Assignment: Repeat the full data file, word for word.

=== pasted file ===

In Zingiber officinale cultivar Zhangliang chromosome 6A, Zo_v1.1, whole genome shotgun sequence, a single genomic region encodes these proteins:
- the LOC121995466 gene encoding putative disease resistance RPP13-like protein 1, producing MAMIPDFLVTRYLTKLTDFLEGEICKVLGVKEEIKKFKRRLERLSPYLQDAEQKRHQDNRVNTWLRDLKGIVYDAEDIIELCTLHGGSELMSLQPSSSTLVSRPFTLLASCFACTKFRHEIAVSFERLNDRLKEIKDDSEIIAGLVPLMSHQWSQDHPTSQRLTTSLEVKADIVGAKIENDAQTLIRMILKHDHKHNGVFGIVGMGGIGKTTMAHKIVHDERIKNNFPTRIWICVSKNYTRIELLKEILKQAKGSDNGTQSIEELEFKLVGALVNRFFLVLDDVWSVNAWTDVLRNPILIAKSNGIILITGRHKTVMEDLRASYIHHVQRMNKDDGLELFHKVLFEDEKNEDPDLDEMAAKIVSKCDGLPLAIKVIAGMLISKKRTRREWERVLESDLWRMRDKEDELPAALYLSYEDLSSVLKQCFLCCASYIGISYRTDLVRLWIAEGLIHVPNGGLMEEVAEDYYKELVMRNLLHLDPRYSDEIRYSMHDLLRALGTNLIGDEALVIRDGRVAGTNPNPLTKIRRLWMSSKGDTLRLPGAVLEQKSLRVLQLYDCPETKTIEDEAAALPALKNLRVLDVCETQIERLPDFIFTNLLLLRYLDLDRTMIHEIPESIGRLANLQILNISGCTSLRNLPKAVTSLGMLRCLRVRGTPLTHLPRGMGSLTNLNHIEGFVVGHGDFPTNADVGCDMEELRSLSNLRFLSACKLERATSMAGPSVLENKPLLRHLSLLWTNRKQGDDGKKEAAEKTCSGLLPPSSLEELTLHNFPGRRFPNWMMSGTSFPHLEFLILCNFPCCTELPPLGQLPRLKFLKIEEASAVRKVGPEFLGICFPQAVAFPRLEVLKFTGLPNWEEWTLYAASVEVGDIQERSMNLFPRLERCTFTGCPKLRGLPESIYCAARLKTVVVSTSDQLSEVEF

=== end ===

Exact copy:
In Zingiber officinale cultivar Zhangliang chromosome 6A, Zo_v1.1, whole genome shotgun sequence, a single genomic region encodes these proteins:
- the LOC121995466 gene encoding putative disease resistance RPP13-like protein 1, producing MAMIPDFLVTRYLTKLTDFLEGEICKVLGVKEEIKKFKRRLERLSPYLQDAEQKRHQDNRVNTWLRDLKGIVYDAEDIIELCTLHGGSELMSLQPSSSTLVSRPFTLLASCFACTKFRHEIAVSFERLNDRLKEIKDDSEIIAGLVPLMSHQWSQDHPTSQRLTTSLEVKADIVGAKIENDAQTLIRMILKHDHKHNGVFGIVGMGGIGKTTMAHKIVHDERIKNNFPTRIWICVSKNYTRIELLKEILKQAKGSDNGTQSIEELEFKLVGALVNRFFLVLDDVWSVNAWTDVLRNPILIAKSNGIILITGRHKTVMEDLRASYIHHVQRMNKDDGLELFHKVLFEDEKNEDPDLDEMAAKIVSKCDGLPLAIKVIAGMLISKKRTRREWERVLESDLWRMRDKEDELPAALYLSYEDLSSVLKQCFLCCASYIGISYRTDLVRLWIAEGLIHVPNGGLMEEVAEDYYKELVMRNLLHLDPRYSDEIRYSMHDLLRALGTNLIGDEALVIRDGRVAGTNPNPLTKIRRLWMSSKGDTLRLPGAVLEQKSLRVLQLYDCPETKTIEDEAAALPALKNLRVLDVCETQIERLPDFIFTNLLLLRYLDLDRTMIHEIPESIGRLANLQILNISGCTSLRNLPKAVTSLGMLRCLRVRGTPLTHLPRGMGSLTNLNHIEGFVVGHGDFPTNADVGCDMEELRSLSNLRFLSACKLERATSMAGPSVLENKPLLRHLSLLWTNRKQGDDGKKEAAEKTCSGLLPPSSLEELTLHNFPGRRFPNWMMSGTSFPHLEFLILCNFPCCTELPPLGQLPRLKFLKIEEASAVRKVGPEFLGICFPQAVAFPRLEVLKFTGLPNWEEWTLYAASVEVGDIQERSMNLFPRLERCTFTGCPKLRGLPESIYCAARLKTVVVSTSDQLSEVEF